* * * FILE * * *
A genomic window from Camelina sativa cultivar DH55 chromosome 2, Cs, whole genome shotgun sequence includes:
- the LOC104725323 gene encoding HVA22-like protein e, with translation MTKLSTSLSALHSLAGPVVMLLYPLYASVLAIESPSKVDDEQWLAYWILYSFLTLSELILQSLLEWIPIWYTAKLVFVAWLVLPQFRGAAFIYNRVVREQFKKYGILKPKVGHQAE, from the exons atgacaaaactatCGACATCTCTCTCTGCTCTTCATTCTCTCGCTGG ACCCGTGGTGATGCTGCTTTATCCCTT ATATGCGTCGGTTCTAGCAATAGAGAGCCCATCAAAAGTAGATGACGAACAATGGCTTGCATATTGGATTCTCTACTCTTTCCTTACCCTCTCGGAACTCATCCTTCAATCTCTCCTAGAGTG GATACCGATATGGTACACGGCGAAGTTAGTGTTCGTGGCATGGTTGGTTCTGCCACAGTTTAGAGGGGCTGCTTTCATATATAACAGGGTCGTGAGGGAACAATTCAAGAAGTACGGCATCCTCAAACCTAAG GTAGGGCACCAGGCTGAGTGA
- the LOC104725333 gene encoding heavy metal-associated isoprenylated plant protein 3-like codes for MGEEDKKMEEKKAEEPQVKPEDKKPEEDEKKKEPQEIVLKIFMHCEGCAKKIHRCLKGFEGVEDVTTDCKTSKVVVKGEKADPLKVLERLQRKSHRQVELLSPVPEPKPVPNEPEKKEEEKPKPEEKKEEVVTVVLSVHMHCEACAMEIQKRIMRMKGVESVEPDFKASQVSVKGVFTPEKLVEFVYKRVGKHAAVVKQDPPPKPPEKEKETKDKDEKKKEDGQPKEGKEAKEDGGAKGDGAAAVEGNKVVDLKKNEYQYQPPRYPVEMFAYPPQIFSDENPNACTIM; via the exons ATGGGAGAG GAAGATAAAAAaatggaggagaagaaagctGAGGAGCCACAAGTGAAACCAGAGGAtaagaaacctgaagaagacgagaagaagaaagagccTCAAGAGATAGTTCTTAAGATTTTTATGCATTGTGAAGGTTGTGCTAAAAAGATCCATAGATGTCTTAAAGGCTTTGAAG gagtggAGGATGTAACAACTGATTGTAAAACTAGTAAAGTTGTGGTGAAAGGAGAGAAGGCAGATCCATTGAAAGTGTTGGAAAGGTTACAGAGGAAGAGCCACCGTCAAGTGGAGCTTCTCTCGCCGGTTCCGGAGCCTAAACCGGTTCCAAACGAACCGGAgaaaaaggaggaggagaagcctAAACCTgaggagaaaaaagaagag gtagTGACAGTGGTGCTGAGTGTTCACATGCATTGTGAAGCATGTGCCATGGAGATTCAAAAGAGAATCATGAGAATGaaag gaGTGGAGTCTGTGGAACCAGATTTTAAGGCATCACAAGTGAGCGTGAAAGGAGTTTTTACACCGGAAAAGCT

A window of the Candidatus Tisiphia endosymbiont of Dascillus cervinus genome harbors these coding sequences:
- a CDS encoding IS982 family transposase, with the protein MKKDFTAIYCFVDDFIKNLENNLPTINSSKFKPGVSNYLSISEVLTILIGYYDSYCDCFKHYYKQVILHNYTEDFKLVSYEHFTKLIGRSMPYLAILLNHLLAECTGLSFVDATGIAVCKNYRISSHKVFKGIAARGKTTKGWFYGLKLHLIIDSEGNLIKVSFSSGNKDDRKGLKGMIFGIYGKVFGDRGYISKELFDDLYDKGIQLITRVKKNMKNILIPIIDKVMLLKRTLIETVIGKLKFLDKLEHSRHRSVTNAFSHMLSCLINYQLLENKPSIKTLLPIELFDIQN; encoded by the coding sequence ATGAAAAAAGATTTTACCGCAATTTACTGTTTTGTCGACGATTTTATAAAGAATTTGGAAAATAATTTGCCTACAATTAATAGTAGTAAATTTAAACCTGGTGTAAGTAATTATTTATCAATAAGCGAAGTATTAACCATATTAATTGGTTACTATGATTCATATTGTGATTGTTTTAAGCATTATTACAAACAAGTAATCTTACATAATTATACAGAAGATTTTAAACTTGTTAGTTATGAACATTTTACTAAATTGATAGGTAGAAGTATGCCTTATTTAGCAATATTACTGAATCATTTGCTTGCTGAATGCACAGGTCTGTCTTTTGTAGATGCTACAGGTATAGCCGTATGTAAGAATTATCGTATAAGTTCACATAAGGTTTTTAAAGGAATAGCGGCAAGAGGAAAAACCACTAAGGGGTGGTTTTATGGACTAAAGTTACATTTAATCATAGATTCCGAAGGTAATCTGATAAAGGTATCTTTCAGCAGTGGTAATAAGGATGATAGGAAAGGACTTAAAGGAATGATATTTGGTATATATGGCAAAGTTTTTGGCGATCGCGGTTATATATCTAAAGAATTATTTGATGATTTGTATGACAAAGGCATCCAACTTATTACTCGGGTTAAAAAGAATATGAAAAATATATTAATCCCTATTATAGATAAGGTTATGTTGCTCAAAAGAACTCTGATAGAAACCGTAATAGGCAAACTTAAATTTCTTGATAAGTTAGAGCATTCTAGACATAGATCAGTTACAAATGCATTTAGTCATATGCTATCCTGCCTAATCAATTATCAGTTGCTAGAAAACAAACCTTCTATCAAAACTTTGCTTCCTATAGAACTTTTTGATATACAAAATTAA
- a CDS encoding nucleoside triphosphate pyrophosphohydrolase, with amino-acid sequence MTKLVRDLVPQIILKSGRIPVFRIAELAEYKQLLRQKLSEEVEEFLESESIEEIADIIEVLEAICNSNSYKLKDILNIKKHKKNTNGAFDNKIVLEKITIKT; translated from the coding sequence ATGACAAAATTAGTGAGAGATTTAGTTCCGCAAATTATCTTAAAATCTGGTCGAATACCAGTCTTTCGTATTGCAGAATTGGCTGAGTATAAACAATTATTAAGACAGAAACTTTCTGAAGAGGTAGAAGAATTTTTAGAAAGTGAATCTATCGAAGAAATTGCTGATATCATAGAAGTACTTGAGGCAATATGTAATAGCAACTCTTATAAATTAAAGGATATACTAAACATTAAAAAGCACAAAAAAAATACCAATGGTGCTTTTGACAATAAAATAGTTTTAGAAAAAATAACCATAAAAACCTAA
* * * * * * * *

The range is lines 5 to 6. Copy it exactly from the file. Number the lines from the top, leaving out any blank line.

- a CDS encoding IS982 family transposase, with the protein MKKDFTAIYCFVDDFIKNLENNLPTINSSKFKPGVSNYLSISEVLTILIGYYDSYCDCFKHYYKQVILHNYTEDFKLVSYEHFTKLIGRSMPYLAILLNHLLAECTGLSFVDATGIAVCKNYRISSHKVFKGIAARGKTTKGWFYGLKLHLIIDSEGNLIKVSFSSGNKDDRKGLKGMIFGIYGKVFGDRGYISKELFDDLYDKGIQLITRVKKNMKNILIPIIDKVMLLKRTLIETVIGKLKFLDKLEHSRHRSVTNAFSHMLSCLINYQLLENKPSIKTLLPIELFDIQN; encoded by the coding sequence ATGAAAAAAGATTTTACCGCAATTTACTGTTTTGTCGACGATTTTATAAAGAATTTGGAAAATAATTTGCCTACAATTAATAGTAGTAAATTTAAACCTGGTGTAAGTAATTATTTATCAATAAGCGAAGTATTAACCATATTAATTGGTTACTATGATTCATATTGTGATTGTTTTAAGCATTATTACAAACAAGTAATCTTACATAATTATACAGAAGATTTTAAACTTGTTAGTTATGAACATTTTACTAAATTGATAGGTAGAAGTATGCCTTATTTAGCAATATTACTGAATCATTTGCTTGCTGAATGCACAGGTCTGTCTTTTGTAGATGCTACAGGTATAGCCGTATGTAAGAATTATCGTATAAGTTCACATAAGGTTTTTAAAGGAATAGCGGCAAGAGGAAAAACCACTAAGGGGTGGTTTTATGGACTAAAGTTACATTTAATCATAGATTCCGAAGGTAATCTGATAAAGGTATCTTTCAGCAGTGGTAATAAGGATGATAGGAAAGGACTTAAAGGAATGATATTTGGTATATATGGCAAAGTTTTTGGCGATCGCGGTTATATATCTAAAGAATTATTTGATGATTTGTATGACAAAGGCATCCAACTTATTACTCGGGTTAAAAAGAATATGAAAAATATATTAATCCCTATTATAGATAAGGTTATGTTGCTCAAAAGAACTCTGATAGAAACCGTAATAGGCAAACTTAAATTTCTTGATAAGTTAGAGCATTCTAGACATAGATCAGTTACAAATGCATTTAGTCATATGCTATCCTGCCTAATCAATTATCAGTTGCTAGAAAACAAACCTTCTATCAAAACTTTGCTTCCTATAGAACTTTTTGATATACAAAATTAA
- a CDS encoding nucleoside triphosphate pyrophosphohydrolase, with amino-acid sequence MTKLVRDLVPQIILKSGRIPVFRIAELAEYKQLLRQKLSEEVEEFLESESIEEIADIIEVLEAICNSNSYKLKDILNIKKHKKNTNGAFDNKIVLEKITIKT; translated from the coding sequence ATGACAAAATTAGTGAGAGATTTAGTTCCGCAAATTATCTTAAAATCTGGTCGAATACCAGTCTTTCGTATTGCAGAATTGGCTGAGTATAAACAATTATTAAGACAGAAACTTTCTGAAGAGGTAGAAGAATTTTTAGAAAGTGAATCTATCGAAGAAATTGCTGATATCATAGAAGTACTTGAGGCAATATGTAATAGCAACTCTTATAAATTAAAGGATATACTAAACATTAAAAAGCACAAAAAAAATACCAATGGTGCTTTTGACAATAAAATAGTTTTAGAAAAAATAACCATAAAAACCTAA